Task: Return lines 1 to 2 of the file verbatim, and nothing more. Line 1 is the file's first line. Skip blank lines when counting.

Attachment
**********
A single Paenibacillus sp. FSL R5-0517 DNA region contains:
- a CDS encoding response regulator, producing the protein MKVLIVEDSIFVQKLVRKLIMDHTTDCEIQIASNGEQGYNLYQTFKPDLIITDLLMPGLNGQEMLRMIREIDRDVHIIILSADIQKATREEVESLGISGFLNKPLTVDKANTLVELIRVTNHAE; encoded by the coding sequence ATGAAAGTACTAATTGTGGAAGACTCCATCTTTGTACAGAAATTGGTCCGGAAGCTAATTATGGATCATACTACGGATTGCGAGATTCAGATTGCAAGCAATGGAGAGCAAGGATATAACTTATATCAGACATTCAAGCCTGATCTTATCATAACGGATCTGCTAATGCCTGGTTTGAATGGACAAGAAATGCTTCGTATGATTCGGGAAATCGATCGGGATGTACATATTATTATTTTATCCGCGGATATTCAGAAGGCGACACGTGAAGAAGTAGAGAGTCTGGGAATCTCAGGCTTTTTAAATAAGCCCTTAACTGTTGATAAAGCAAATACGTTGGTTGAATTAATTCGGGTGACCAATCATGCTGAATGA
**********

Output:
A single Paenibacillus sp. FSL R5-0517 DNA region contains:
- a CDS encoding response regulator, producing the protein MKVLIVEDSIFVQKLVRKLIMDHTTDCEIQIASNGEQGYNLYQTFKPDLIITDLLMPGLNGQEMLRMIREIDRDVHIIILSADIQKATREEVESLGISGFLNKPLTVDKANTLVELIRVTNHAE; encoded by the coding sequence ATGAAAGTACTAATTGTGGAAGACTCCATCTTTGTACAGAAATTGGTCCGGAAGCTAATTATGGATCATACTACGGATTGCGAGATTCAGATTGCAAGCAATGGAGAGCAAGGATATAACTTATATCAGACATTCAAGCCTGATCTTATCATAACGGATCTGCTAATGCCTGGTTTGAATGGACAAGAAATGCTTCGTATGATTCGGGAAATCGATCGGGATGTACATATTATTATTTTATCCGCGGATATTCAGAAGGCGACACGTGAAGAAGTAGAGAGTCTGGGAATCTCAGGCTTTTTAAATAAGCCCTTAACTGTTGATAAAGCAAATACGTTGGTTGAATTAATTCGGGTGACCAATCATGCTGAATGA